None of which is said in order to turn you away from Automonous, by Annalee Newitz! Her thought experiment is excellent and insightful…

…as is a vivid novel by Karl Schroeder, soon to be offered for pre-sale: “Stealing Worlds,”  which portrays a tomorrow  fully as dark as Annalee’s, for many of the same reasons. It’s a hacker/cyberpunk novel set in a future dominated by dark corporations and even darker rogue algorithms, only with some twists informed by Karl’s expertise in the new world of blockchain coinage and contracts.

Yes, I differ with both authors over where we may be heading – I don’t deem their described failure-mode paths to be highly plausible. (How do you have ever-rising automated production of ever-cheaper and even home-printable goods coincide with massive, super-depression poverty, in which no one can afford to buy anything and revolution simmers around the corner, empowered by spectacularly democratized means of destruction

Such a future would have to entail mass bribery of the lower orders and quelling them with pleasure – Huxleyan rather than Orwellian despotism. There are several possible attractor states  -- many of them unattractive -that such a society may drift toward -- feudal fealty pyramids, revolution, intelligent-though-uncompassionate social contracts – but none of them plausibly combine vast-cheap production with simmering-resentful world-slums, as enticing as those seem for a fiction author.

Still, these are great reads! Moreover, it’s kinda flattering how both novels wind up delivering an ultimate plot resolution similar to the one I came up with, in EARTH (1989) -- a democratized transcendence that replies to the monolithic saviors offered earlier, by the likes of Asimov and Clarke!

Indeed, it is the sort of literal, plausible deus ex machine that might offer our best hope for a soft-landing, amid this ongoing good-and-bad singularity.

== Other explorations of SF ==

Here's as essay on "What is SF" by I guy I've long known. He tries to parse Science fiction as science fiction.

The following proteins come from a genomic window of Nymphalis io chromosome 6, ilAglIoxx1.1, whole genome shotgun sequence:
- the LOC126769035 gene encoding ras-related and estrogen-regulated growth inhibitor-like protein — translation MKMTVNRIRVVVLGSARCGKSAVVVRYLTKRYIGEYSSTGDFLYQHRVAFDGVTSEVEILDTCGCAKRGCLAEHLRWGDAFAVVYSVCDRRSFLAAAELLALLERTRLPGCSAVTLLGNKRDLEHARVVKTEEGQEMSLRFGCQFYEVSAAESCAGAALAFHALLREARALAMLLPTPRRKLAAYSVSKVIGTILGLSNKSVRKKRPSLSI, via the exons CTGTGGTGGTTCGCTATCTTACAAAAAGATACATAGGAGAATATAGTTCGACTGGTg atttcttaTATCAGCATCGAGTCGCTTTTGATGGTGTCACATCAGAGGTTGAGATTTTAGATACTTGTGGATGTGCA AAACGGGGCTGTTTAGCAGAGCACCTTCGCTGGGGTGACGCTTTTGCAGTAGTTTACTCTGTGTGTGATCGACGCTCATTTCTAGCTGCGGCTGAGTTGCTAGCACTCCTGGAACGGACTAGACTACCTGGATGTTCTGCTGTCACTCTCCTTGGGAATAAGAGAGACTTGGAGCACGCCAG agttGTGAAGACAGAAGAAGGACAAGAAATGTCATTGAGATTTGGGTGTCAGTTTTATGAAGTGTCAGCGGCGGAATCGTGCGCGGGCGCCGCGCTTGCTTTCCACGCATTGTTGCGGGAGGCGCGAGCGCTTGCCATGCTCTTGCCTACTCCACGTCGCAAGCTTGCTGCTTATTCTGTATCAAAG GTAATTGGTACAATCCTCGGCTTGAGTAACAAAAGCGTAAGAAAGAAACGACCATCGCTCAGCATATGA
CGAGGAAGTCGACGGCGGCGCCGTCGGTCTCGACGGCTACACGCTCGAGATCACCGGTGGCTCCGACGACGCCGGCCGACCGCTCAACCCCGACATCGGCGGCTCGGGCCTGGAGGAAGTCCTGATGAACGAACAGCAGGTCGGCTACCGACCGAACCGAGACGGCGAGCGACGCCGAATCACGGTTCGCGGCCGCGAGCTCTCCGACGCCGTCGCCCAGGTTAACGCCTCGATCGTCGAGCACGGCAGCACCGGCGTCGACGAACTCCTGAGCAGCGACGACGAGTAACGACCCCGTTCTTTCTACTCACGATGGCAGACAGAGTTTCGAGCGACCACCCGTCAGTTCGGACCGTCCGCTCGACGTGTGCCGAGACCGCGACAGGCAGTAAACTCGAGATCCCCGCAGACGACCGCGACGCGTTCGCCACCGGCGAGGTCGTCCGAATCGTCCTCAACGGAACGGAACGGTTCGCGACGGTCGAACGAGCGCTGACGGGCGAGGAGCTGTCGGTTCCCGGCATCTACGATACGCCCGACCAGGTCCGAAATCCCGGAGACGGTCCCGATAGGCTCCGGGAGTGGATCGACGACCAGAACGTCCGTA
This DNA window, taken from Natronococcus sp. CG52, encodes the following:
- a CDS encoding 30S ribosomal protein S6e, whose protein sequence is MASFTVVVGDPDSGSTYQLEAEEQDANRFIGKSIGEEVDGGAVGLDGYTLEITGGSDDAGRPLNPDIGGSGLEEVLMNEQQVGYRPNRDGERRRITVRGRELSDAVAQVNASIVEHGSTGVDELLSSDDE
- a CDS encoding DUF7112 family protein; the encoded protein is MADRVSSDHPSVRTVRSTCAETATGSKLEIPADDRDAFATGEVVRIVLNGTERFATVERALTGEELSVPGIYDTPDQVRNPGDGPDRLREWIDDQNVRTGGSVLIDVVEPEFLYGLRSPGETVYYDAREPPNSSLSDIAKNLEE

As you know, I prefer "Speculative History," since science does not have to be central to our stories, but change is.  (I've long believed fantasy is about static social structures - generally feudal/demigod - and SF is drawn to thought experiments about how things might be shaken into new forms.)

This essay is more focused, peeking at speculative fiction books set on single-gender planets. An interesting sampler that includes my Glory Season, tangentially. Of course there are many left out. The most important would be Philip Wylie’s 1950s novel The Disappearance in which women-only and men-only worlds both exist in parallel (as the title suggests, separation is sudden), and the overall lesson is surprisingly advanced for the era when it was written.  

The biggest sub-genre that is not alluded-to is the SF’nal world where one gender is so marginalized that it might as well be cattle. In that sub-genre, there are as many angry feminist authors as callously contemptuous male ones.  

== And more fecundity!  ==

Ray Kurzweil's first novel, Danielle: Chronicles of a Superheroine, tells the story of a remarkable girl who, with her super-intelligence and smart technologies, plus help from her friends — solves some of the world’s largest challenges: curing cancer, brokering peace in the middle east, and providing clean water to millions in Africa. And she does it all before her 16th birthday. 

2001: An Odyssey in Words: Celebrating the Centenary of Arthur C. Clarke’s Birth, is an anthology edited by Ian Whates and Tom Hunter, with fiction by Alastair Reynolds, Bruce Sterling, Neil Gaiman, China Mieville, Becky Chambers, Chris Beckett and others, with each story exactly 2001 words in length.

Unfit: a new sci fi magazine worth a look… they aim to explore some kinda surreal stuff… like my own “The Crystal Spheres.”

For a little optimism, and some online vividness, see Seat 14c, a  shared anthology sposored by ANA Airlines, in which one of their 2017 flights winds up in the year 2037. Fun from some of the best writers in the genre.

Here's a fun rundown of novels that play mind games with reality, in the spirit of the recent Nexflix show MANIAC.